COLUMBUS, Ohio – A seven-member federal jury awarded $1.6 million to an Ohio woman who developed kidney cancer and claimed it was after drinking water contaminated with C8.
The jury found Oct. 7 that Carla Marie Bartlett's kidney cancer was contracted after being exposed to C8 discharged by DuPont's Washington Works facility in Parkersburg into the Ohio River and her drinking water.
The jury awarded Bartlett $1.1 million in damages due to DuPont's negligence, and $500,000 for emotional distress due to DuPont's conduct.
This verdict is the first of 3,500 cases claiming DuPont knowingly contaminated drinking water near the Parkersburg facility.
"DuPont’s conduct was egregious – dumping the chemical into community water sources with full knowledge that it would likely cause cancer and other diseases among the residents," said Harry Deitzler, an attorney with the Charleston law firm of Hill Peterson Carper Bee & Deitzler. "Hopefully this verdict will send a message to DuPont and others who engage in similar conduct placing profits ahead of people."
Deitzler's firm, along with Rob Bilott of Taft Stettinius and Hollister and Larry Winter of Winter, Johnson and Hill filed the 2001 class action lawsuit that enabled the affected residents to seek compensation for their injuries.
For Bartlett's case, the three original firms were joined by Mike Papantonio of Levin Papantonio; Gary Douglas and Mike London of Douglas & London; and Robert F. Kennedy Jr. of Kennedy & Madonna.
Keep Your Promises DuPont released a statement congratulating Bartlett for holding DuPont accountable and stating that they hope the result of the trial gives everyone harmed by C8 renewed hope that DuPont will be forced to keep its promises to mid-Ohio Valley communities in the near future.
"We at Keep Your Promises are thrilled by the jury’s decision in this case," said Harold Brock, KYP's advisor. "While this verdict is just a small step in holding DuPont accountable, it serves to vindicate all those who have been fighting for DuPont to do the right thing, a fight that has lasted over a decade."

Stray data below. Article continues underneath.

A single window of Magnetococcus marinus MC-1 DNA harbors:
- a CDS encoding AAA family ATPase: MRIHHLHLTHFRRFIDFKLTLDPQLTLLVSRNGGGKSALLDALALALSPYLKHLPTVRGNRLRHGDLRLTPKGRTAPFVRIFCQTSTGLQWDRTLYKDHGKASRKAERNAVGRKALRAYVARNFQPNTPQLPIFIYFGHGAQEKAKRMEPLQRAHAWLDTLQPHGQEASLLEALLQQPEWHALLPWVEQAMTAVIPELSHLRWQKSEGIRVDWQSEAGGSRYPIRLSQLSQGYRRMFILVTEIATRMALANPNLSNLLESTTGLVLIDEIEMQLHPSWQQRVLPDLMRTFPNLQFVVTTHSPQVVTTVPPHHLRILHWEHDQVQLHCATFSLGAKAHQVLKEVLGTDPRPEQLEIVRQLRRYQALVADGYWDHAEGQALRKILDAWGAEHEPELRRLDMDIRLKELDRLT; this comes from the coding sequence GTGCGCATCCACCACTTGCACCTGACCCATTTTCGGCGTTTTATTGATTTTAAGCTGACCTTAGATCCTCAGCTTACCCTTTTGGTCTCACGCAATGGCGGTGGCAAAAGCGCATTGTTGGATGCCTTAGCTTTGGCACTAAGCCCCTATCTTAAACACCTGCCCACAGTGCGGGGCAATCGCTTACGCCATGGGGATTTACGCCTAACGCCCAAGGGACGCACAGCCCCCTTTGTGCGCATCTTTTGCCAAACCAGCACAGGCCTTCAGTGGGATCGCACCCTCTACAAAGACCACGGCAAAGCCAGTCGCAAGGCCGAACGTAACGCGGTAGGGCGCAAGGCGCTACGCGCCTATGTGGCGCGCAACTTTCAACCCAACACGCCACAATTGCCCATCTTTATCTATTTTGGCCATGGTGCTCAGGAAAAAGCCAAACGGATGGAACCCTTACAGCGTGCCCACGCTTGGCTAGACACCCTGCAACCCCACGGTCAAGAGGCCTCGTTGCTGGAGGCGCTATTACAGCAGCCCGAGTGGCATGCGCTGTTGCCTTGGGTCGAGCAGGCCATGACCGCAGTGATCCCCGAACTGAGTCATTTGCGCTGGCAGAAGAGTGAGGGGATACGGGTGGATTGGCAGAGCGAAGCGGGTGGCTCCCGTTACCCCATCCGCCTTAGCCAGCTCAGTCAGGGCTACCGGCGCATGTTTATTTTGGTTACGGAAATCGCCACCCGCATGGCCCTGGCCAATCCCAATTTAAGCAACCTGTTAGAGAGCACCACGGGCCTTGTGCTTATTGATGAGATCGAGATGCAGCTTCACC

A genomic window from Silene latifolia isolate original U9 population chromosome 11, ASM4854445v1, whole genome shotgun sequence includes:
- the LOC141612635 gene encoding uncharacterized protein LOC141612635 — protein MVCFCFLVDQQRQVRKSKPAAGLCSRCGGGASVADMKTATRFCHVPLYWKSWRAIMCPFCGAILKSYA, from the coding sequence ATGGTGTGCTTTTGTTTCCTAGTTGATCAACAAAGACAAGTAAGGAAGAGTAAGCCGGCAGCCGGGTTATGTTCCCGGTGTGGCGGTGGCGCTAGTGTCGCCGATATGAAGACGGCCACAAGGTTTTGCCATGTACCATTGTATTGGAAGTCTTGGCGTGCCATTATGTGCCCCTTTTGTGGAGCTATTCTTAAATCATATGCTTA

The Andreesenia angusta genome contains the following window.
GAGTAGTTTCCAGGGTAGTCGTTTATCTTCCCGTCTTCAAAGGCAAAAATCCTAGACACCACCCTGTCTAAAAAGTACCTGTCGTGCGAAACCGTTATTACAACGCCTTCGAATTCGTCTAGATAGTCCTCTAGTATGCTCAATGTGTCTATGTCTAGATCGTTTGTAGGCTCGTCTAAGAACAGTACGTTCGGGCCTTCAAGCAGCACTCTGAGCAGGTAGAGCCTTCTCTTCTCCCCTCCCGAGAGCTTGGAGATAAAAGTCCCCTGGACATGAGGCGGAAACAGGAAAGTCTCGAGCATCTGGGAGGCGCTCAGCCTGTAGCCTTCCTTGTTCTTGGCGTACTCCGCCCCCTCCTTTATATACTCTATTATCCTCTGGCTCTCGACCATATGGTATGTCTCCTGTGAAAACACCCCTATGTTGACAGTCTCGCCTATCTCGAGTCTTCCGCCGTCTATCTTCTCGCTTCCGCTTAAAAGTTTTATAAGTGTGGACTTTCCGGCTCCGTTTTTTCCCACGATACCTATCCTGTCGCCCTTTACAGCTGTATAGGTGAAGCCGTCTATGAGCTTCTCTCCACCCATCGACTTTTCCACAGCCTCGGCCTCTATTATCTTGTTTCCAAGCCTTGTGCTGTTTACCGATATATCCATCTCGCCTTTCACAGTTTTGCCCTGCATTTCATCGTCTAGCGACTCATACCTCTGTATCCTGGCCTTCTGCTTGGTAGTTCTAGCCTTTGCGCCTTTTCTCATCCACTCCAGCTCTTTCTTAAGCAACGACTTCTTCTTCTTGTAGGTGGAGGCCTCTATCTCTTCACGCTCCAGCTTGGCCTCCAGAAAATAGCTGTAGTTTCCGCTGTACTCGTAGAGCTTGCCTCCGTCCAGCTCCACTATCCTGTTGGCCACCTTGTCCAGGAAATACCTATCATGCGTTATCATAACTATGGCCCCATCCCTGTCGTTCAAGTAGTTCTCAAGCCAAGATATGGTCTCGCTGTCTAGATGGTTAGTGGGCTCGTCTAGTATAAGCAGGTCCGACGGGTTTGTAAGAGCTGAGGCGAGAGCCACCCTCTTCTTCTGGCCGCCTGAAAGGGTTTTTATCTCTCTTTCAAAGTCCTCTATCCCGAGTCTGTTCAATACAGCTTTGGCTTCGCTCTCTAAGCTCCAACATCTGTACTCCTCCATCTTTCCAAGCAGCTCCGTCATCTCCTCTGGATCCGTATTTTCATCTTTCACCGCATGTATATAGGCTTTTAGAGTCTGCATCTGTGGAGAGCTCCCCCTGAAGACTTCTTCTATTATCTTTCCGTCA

DuPont plans to appeal the verdict.
The litigation between DuPont and the plaintiffs began in 2001 in a class action lawsuit in Wood Circuit Court and that class action lawsuit ended in November 2004 when the parties entered into a class-wide settlement.
The litigation involved C8 that was discharged from DuPont's Parkersburg plant and the settlement agreement provided that if a science panel delivered a no probable link finding, the class members would be forever barred from bringing personal injury or wrongful death claims against DuPoint.
However, if the science panel found that it was "more likely than not that there is a link between C8 and a particular human disease among class members," the panel issued a probable link finding for that specific disease and DuPont waived its right to challenge whether it is probable that exposure to C-8 is capable of causing the linked disease.
The science panel did a six-year study of C8 and found a probable link between C8 exposure and a variety of illnesses, including high cholesterol, kidney cancer, testicular cancer, thyroid disease, inflammatory bowel disease, as well as dangerously high blood pressure in pregnant women.
In the study, the science panel members also took a variety of other factors, such as family history and lifestyle choices, into account when determining if C8 is linked to disease.
U.S. District Court for the Southern District of Ohio case number: 2:13-md-02433